Bed Bath & Beyond filed for bankruptcy protection on April 23 and is closing all 475 of its stores. COVID-era supply chain disruptions played a key role in the company’s demise. Now, the bankrupt retailer is pursuing tens of millions of dollars in claims against container shipping lines, which it alleges did not perform during the supply chain crisis.
It filed a claim with the Federal Maritime Commission (FMC) on Thursday seeking at least $31.7 million from OOCL, a subsidiary of China’s Cosco.
It’s poised to pursue at least $7.8 million in claims against Taiwan’s Yang Ming, according to a legal filing in the Southern District Court of New York.
The question ahead: With Bed Bath & Beyond (BBB) in Chapter 11 and administrators looking to “maximize the value of the debtors’ estates,” will there be claims against other carriers as well?
Failure to meet minimum quantity commitments
BBB alleged in its FMC complaint that OOCL failed to meet minimum quantity commitments (MQCs) under its 2020 and 2021 service contracts.
The retailer alleged that OOCL gave away BBB’s allocated space “to other shippers to maximize [its] own profits,” forcing BBB “to obtain space on the spot market at enormous expense during a period of unprecedented high spot rates.”
These allegations mirror those made by numerous other cargo shippers in the wake of the supply chain crisis, starting with MCS Industries’ claims against Cosco and MSC in August 2021 and piling up ever since.
BBB had an MQC for 2,100 forty-foot equivalent units under its July 1, 2020-June 30, 2021, contract with OOCL. It said there was a shortfall of 624 FEUs. It calculated that this equated to $2.2 million in additional shipping costs.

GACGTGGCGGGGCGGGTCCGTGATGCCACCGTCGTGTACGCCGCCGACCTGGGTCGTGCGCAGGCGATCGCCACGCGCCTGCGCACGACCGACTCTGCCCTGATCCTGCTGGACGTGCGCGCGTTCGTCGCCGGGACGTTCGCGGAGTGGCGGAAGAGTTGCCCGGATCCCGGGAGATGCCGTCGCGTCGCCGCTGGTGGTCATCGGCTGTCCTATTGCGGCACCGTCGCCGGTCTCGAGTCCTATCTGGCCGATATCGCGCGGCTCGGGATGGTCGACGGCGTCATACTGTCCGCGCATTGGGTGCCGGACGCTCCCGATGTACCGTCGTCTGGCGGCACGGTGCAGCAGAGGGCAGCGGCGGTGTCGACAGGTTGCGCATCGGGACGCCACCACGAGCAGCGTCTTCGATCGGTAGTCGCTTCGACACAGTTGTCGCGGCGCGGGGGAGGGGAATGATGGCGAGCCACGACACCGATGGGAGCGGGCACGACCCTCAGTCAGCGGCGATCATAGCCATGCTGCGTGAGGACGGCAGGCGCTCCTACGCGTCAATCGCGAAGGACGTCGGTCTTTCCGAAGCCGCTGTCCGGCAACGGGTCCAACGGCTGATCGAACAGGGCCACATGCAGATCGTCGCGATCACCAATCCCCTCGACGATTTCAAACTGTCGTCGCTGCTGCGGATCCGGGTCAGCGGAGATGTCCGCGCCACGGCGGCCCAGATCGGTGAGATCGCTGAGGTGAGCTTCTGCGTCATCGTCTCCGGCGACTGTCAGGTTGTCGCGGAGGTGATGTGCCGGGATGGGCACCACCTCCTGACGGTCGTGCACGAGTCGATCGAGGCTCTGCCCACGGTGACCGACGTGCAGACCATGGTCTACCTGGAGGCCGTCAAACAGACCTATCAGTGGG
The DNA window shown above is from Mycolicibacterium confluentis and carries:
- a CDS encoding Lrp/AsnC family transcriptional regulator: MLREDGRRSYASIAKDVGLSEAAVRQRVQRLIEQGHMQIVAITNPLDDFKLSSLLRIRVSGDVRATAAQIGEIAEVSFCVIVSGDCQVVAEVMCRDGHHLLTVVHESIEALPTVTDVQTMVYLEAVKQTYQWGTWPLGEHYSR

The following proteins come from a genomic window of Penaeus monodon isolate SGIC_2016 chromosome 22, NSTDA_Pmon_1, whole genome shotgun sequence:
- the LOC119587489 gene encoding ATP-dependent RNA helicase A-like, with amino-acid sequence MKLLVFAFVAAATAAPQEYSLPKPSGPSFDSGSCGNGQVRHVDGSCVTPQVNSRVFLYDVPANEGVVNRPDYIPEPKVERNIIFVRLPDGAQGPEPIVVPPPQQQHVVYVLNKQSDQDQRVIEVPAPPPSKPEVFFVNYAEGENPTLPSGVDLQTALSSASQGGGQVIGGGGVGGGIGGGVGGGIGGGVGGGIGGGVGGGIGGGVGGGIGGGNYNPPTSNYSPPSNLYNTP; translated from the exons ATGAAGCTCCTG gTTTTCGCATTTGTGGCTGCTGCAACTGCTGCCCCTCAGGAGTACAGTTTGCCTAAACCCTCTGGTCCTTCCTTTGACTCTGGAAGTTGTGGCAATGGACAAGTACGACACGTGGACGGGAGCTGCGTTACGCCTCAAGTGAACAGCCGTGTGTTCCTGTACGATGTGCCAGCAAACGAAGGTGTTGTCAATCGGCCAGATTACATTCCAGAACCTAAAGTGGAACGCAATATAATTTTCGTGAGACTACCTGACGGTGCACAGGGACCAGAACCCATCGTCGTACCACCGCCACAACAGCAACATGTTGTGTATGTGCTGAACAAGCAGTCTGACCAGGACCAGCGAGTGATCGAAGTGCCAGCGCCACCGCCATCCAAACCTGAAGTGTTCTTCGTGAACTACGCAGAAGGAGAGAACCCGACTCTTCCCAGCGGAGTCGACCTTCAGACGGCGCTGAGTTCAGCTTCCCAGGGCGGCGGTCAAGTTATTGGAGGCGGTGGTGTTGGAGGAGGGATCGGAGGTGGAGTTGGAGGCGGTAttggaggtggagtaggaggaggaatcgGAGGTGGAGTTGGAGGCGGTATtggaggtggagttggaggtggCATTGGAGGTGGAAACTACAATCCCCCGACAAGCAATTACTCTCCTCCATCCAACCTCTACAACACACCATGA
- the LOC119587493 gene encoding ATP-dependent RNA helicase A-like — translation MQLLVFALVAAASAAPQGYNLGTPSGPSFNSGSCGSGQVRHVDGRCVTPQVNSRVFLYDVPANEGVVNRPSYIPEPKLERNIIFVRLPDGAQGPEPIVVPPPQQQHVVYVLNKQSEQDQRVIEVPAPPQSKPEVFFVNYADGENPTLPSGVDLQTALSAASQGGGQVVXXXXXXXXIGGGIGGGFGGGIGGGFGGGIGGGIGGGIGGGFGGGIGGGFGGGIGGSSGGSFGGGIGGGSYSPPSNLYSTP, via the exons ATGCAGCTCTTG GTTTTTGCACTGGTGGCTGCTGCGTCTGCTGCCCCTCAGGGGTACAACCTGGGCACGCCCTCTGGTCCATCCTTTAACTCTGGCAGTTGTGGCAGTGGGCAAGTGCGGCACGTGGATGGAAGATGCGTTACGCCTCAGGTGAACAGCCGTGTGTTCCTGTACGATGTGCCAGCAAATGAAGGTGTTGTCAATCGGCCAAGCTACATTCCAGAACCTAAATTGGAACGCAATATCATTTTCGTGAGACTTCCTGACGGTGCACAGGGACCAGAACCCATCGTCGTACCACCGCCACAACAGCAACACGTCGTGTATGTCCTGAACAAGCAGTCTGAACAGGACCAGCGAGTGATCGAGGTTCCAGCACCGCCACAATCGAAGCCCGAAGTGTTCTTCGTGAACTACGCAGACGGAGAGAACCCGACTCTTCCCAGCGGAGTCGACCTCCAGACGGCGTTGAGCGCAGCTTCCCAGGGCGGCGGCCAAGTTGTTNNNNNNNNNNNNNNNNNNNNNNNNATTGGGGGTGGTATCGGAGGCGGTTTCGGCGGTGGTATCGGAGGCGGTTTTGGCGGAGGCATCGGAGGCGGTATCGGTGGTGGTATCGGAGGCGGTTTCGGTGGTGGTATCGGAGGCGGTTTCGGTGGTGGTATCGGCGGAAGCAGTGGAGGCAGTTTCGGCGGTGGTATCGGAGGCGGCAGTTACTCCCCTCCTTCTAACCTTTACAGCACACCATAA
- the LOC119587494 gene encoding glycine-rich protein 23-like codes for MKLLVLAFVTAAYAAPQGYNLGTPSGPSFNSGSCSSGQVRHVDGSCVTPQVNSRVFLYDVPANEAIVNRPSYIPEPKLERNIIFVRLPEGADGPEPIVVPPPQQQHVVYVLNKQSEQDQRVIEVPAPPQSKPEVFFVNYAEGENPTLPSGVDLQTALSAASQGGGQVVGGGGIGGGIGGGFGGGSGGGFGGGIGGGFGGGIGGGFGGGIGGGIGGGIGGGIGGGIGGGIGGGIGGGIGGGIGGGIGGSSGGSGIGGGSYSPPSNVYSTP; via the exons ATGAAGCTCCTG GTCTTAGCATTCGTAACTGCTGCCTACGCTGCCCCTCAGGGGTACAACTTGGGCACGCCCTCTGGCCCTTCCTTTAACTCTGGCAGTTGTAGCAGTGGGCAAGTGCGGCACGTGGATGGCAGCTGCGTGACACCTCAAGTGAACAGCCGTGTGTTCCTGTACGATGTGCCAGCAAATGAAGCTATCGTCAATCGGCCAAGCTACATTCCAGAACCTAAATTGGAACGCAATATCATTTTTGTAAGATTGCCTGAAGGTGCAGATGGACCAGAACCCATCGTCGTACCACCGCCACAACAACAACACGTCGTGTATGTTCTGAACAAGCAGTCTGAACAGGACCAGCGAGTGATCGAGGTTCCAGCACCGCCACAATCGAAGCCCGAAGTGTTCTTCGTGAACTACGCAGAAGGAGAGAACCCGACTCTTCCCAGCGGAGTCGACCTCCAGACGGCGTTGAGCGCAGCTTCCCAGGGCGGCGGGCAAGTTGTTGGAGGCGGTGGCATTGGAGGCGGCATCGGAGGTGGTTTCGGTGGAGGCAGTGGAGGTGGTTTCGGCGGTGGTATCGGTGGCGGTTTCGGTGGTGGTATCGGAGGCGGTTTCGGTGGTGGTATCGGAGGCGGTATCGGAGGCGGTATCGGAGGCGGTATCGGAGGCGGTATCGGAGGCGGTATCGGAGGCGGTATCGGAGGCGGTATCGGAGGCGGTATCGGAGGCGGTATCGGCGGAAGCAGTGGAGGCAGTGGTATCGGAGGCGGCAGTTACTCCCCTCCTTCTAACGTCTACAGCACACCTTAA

BBB had an MQC for 3,796 FEUs under its May 1, 2021-April 30, 2022, service contract. It said OOCL came up 1,363 FEUs short, equating to $9.4 million in extra freight costs.
Peak season surcharges, detention and demurrage charges
BBB is also seeking reparations for peak season surcharges (PSSs) — a new twist in shipper complaints against carriers. It argued that its contract rates were inclusive of PSSs and other surcharges.
BBB cited correspondence from an OOCL employee who stated, “We admit to being short against expectations … Consider paying a PSS [which would] put BBB in position to secure extra space.” PSSs proposed by OOCL were as high as $5,800 per FEU, said BBB in its complaint.
After the retailer agreed to a PSS in December 2020, it said the OOCL employee responded eight minutes later: “No worries! We are releasing the bookings.”
BBB alleged that OOCL was “auctioning its space to the highest bidder rather than meeting service commitments.” The retailer also cited correspondence from an OOCL employee stating that on one voyage “what extra space [that] was available has been released to the open market” — i.e., the spot market.
OOCL has yet to file its response to the retailer’s allegations with the FMC.
BBB said it paid $7.1 million in PSS charges to OOCL during its 2020 contract period and $6.6 million during its 2021 contract period — and insisted it should get that money back.
BBB also maintained that OOCL assessed demurrage and detention charges “for periods of time in which [BBB’s] ability to pick up containers at the ports or return empty containers were constrained due to circumstances outside [its] control.”
Numerous shippers have also filed claims against ocean carriers related to detention and demurrage charges incurred during the supply chain crunch.
BBB said it paid OOCL $1.5 million in demurrage charges and $4.9 million in detention charges between August 2021 and June 2022. It argued that “a substantial majority of the charges … were unjustly and unreasonably assessed.”
Additional claims submitted to Yang Ming
Meanwhile, Yang Ming filed a case against BBB in New York on April 20 seeking a declaratory judgment that it does not owe the retailer for failing to meet its MQC.